The Herald of Everett, Washington
Customer service  |  Subscribe   |   Log in or sign up   |   Advertising information   |   Contact us
HeraldNet on Facebook HeraldNet on Twitter HeraldNet RSS feeds HeraldNet Pinterest HeraldNet Google Plus The Daily Herald on Linked In HeraldNet Youtube
HeraldNet Newsletters  Newsletters: Sign up  Green editions icon Green editions

Researchers need help studying bird populations

SHARE: facebook Twitter icon Linkedin icon Google+ icon Email icon |  PRINTER-FRIENDLY
By Sharon Wootton, Columnist
Here's your chance to be a citizen-scientist.
The 26th season of Project FeederWatch begins Nov. 10; more birdwatchers are needed to make it a success.
By watching birds at their feeders from November through April and submitting their observations to the Cornell Lab of Ornithology, volunteers make it possible for scientists to keep track of changing bird populations across the continent.
This is particularly important with potential climate changes, warmer weather in particular. And it's fun.
"Warmer temperatures and lack of snow cover means birds can find more natural food so they may visit feeders less," said FeederWatch leader David Bonter, in a press release about the program.
"But even if participants are not seeing many birds, that's still valuable information we need to detect population changes on a broad scale.
"The one number we definitely want to see increase is the number of people taking part in FeederWatch. It's easy to do, and the information is incredibly valuable in helping us better understand what's going on in the environment and in the lives of the birds we enjoy so much."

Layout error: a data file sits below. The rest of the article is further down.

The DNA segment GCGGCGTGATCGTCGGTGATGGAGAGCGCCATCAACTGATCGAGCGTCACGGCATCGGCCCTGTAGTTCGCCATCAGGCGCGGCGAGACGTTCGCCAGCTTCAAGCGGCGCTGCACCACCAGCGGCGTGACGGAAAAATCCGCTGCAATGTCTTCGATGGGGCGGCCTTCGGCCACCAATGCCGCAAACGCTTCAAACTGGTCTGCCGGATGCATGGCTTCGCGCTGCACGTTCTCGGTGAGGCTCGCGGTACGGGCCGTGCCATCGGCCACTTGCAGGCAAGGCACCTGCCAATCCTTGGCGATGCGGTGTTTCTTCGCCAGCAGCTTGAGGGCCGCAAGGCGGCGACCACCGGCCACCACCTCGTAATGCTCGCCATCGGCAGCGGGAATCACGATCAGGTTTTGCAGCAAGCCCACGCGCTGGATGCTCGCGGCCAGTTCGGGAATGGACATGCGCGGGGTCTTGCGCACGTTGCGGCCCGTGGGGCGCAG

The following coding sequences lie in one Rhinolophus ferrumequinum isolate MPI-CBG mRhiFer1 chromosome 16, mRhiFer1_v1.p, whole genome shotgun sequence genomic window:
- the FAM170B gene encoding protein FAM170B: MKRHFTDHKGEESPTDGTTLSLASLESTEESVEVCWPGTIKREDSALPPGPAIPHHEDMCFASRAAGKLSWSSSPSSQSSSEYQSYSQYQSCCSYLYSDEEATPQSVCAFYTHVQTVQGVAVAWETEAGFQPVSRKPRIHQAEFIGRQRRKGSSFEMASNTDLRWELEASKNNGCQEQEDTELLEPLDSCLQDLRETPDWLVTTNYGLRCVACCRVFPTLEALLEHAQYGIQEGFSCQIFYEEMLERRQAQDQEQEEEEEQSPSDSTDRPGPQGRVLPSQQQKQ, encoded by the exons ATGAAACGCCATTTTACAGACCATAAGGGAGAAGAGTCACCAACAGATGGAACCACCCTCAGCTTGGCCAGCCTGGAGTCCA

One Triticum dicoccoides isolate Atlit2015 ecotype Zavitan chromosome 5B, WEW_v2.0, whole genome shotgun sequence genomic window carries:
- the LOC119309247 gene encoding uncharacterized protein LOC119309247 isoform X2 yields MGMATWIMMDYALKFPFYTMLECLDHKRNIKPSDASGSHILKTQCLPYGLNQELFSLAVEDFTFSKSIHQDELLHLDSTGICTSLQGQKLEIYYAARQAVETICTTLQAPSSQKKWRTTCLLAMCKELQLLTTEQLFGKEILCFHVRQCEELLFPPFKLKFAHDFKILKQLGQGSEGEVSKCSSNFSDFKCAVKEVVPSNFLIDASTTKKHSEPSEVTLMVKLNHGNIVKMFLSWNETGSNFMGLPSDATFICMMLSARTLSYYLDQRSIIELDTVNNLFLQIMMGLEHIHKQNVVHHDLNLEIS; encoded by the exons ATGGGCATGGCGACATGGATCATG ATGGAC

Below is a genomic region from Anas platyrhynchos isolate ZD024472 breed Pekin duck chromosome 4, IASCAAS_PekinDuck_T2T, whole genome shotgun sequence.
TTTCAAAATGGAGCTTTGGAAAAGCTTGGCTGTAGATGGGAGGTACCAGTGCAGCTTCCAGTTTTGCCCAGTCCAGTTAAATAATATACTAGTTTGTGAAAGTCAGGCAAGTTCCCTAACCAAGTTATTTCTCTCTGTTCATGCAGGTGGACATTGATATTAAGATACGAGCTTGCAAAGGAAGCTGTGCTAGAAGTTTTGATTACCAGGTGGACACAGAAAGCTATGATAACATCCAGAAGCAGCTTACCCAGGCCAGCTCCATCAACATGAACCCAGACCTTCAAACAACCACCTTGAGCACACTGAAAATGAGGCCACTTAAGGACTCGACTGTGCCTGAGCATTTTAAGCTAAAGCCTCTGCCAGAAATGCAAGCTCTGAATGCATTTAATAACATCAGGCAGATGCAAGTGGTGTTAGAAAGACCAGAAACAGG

Cornell Lab's website is the place to go for more information. There you will see information on signing up, how to enter your findings, bird photographs, an instructional video and blogs.
For $15, participants receive the FeederWatcher handbook with tips on successfully attracting birds to your feeder, an identification poster of the most common feeder birds, a calendar, an annual summary of FeederWatch findings, and the Cornell Lab's newsletter, Living Bird News.
To volunteer, go to, or call the Cornell Lab at 866-989-2473.
Plan ahead: The U.S. Forest Service is waiving fees at most of its day-use recreation sites during the Veterans Day holiday weekend, Nov. 10 to 12.
It is the fourth fee waiver this year.
About 6,000 of the agency's 17,000 developed recreation sites require fees.
Long-term planning: A meeting on Nov. 15 is the first public-involved step toward a long-term plan for 134-acre Camano Island State Park.
The Washington State Parks and Recreation Commission will address several issues, including visitor experiences, natural resources, building use, recreation areas and trails.
The public meeting is from 6:30 to 8:30 p.m. at the Cama Beach Center at Cama Beach State Park, 1880 SW Camano Drive, Camano Island.
Winter planning: Hurricane Ridge Road in the Olympic National Park returns to the Friday-to-Sunday winter schedule beginning in late November.
A two-year trial to determine the economic impacts of a daily winter road schedule to Hurricane Ridge did not sufficiently increase the number of hours to justify its future operation.
Best of show: Whistler Blackcomb has been named the best overall ski resort in North America by readers of Ski Magazine.
Conde Nast Traveler magazine's Reader's Choice Awards put Four Seasons Resort Whistler in the Top 100 Hotels and Resorts in the World.
Opening day for Whistler Blackcomb is scheduled for Nov. 22. The ski area has 8,100 acres, 16 alpine bowls, three glaciers, world-class terrain parks and half pipes, and more than 200 marked trails, topped off by a 10-year average annual snowfall of 39 feet.
Visit for more information.
Columnist Sharon Wootton can be reached at 360-468-3964 or

More Life Headlines


Weekend to-do list

Our to-do list full of ideas for your weekend